Materials, Polymers & CoatingsView profile
Our chat with Dai Hayward, CEO at Micropore Technologies. Micropore has developed a globally award-winning technology which gives the precision of microfluidics at the scale of homogenisation to deliver particle & formulation perfection.
The purpose of article series ‘Product | People | Potential’ is to feature and showcase the very best UK start-ups with great potential, truly inspiring businesses that are shaking up their sector. We capture and share the stories behind the name. We collate authentic peer to peer real-talk, while celebrating the growth and success thus far and gather a glimpse of what’s ahead.
Dai: Hi my name is Dai Hayward, CEO of Micropore Technologies. Micropore Technologies was founded in the Chemical Engineering department at Loughborough University and migrated to its current premises at the Wilton Centre on Teesside in 2016. We had to re-launch the company in 2016 as we moved with no staff apart from me. I joined the company in 2010 as CEO, and have been with it for 10 and a half years. It has been a wonderful journey in terms of developing a company with an interesting technology and making it work in the marketplace.
Micropore Technologies makes particles and emulsions all at the same size. For example, if you were making an emulsion, the two layers can separate out very easily, as the droplets are all different sizes. What we do is we make all the droplets the same size through a low energy, precision engineered process.
Dai: The company was founded at Loughborough University by a couple of academics in 2003 based on a technology called membrane emulsification that was discovered by a couple of Japanese academics in the 1980s. The technology allows you to make an emulsion, where all the particles are the same size, by using a membrane to make monosized dispersions.
The founders initially thought of using this idea to create a filtration company, but quickly realised that the market was already quite competitive. They did however realise that there was an opportunity for a different approach and that is what gave rise to Micropore. When I joined, we had only one product but a lot of work had been done, at lab scale, with a large number of blue-chip companies to establish the proof of technology across a wide variety of formulated products. However, there was no route from the lab to full-scale manufacturing. The main challenge we had to solve was to get to a point where we could speak to people about offering a genuine manufacturing-scale capability; which is where we are now.
Dai: The original employees in the business from 2003 to 2010 were post -docs students who were mainly working for the founding academics, so it was a bootstrapping approach.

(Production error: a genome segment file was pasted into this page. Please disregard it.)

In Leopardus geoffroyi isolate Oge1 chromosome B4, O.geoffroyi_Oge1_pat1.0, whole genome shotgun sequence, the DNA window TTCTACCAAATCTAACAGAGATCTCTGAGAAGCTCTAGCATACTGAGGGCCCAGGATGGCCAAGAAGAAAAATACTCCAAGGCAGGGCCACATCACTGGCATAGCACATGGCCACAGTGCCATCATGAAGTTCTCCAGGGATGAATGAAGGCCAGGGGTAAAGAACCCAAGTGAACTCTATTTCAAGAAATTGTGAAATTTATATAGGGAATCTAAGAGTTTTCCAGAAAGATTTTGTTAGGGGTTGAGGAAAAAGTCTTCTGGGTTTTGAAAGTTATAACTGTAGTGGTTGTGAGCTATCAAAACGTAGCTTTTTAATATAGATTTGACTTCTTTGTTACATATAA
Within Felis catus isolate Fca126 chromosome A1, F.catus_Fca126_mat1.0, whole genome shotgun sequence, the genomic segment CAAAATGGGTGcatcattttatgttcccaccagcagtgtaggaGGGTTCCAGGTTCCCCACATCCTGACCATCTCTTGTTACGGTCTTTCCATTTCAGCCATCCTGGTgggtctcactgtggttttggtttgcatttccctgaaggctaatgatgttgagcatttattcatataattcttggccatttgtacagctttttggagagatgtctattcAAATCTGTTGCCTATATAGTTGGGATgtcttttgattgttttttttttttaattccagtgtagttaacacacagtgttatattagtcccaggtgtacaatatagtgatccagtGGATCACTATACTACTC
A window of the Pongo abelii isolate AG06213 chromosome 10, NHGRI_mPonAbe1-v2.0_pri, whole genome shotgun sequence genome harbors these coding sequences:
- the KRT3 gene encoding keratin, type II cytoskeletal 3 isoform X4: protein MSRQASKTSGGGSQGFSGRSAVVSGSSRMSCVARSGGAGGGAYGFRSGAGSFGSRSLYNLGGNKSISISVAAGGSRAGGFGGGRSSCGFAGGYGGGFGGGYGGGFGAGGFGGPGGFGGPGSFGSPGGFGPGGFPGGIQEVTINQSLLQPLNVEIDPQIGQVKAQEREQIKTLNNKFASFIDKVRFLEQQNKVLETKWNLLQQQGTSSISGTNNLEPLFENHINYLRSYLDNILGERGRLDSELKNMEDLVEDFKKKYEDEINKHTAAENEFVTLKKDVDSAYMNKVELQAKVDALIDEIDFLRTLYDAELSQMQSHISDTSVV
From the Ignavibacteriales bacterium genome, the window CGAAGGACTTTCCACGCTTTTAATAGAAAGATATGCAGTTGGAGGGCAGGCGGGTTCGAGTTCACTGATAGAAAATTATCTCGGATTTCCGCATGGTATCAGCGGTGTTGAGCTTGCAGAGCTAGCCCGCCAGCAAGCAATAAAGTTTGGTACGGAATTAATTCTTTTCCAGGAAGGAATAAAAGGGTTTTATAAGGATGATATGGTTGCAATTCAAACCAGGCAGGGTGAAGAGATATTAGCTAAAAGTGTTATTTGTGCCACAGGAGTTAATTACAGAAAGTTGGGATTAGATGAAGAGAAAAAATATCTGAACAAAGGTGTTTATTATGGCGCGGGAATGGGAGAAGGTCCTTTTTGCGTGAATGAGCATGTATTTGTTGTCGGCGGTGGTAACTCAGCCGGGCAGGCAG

With a change of chairman in 2015, we decided to move to Teesside to be able to access suitable seed investment and to tap into a skilled workforce. The move meant that we took none of the personnel with us, so had effectively to relaunch in 2016. While extremely difficult at the time, in retrospect it was probably the best thing to happen. We now have an excellent young team with a great can-do culture who are not afraid to push the boundaries of the technology to deliver excellent customer service.
Dai: When trying to create a business around a technology, there’s always a danger of getting carried away by the technology for the technology’s sake, without having a relevance in the marketplace. We looked at the market and identified where the performance of a formulation was important. One clear opportunity was to use our monodispersity to give increased control over the manufacture of sustained release cancer drugs as well as liposomes and lipid nanoparticles for vaccines. Traditional use of homogenisation to make sustained release drugs results in the removal of the oversize and undersize particles and, in doing so, discarding between 30 – 70% of the drug that they have made. Micropore’s approach gives them all the same sized material in an easier and quicker manufacturing process with zero waste. In this way, we can make a significant contribution to some of the UN Sustainable Development goals.
We now have an office in the USA and are establishing a company in India. I am currently in negotiation with a couple of Far East countries to appoint agencies and distributors to continue the growth of the business. We are small in size, but, with exports of 80%+ of turnover, we have the attitude of a global company.
Dai: The main challenge we have had to overcome was that of scalability so the technology could deliver its full, long-promised potential. We spent a lot of effort developing a scalable manufacturing capability to the point that we now have worked at large scale with a food manufacturer. We offer production capacity for 1 gm/hr all the way up to 1,500 kg/hr.
Dai: When you are a start-up you need money to survive, so it is not a surprise that mismatches with investors routinely happen at this early stage.
It is vital that you take time to identify the characteristics you want in an investor. If someone comes along with a cheque but nothing else, it’s probably not a good investment in the long run.
Especially in a technology business where product and market development timescales can be quite long, you want a patient investor who understands the company and can contribute to the business and the space in which you wish to operate.
Thank you so much for your time.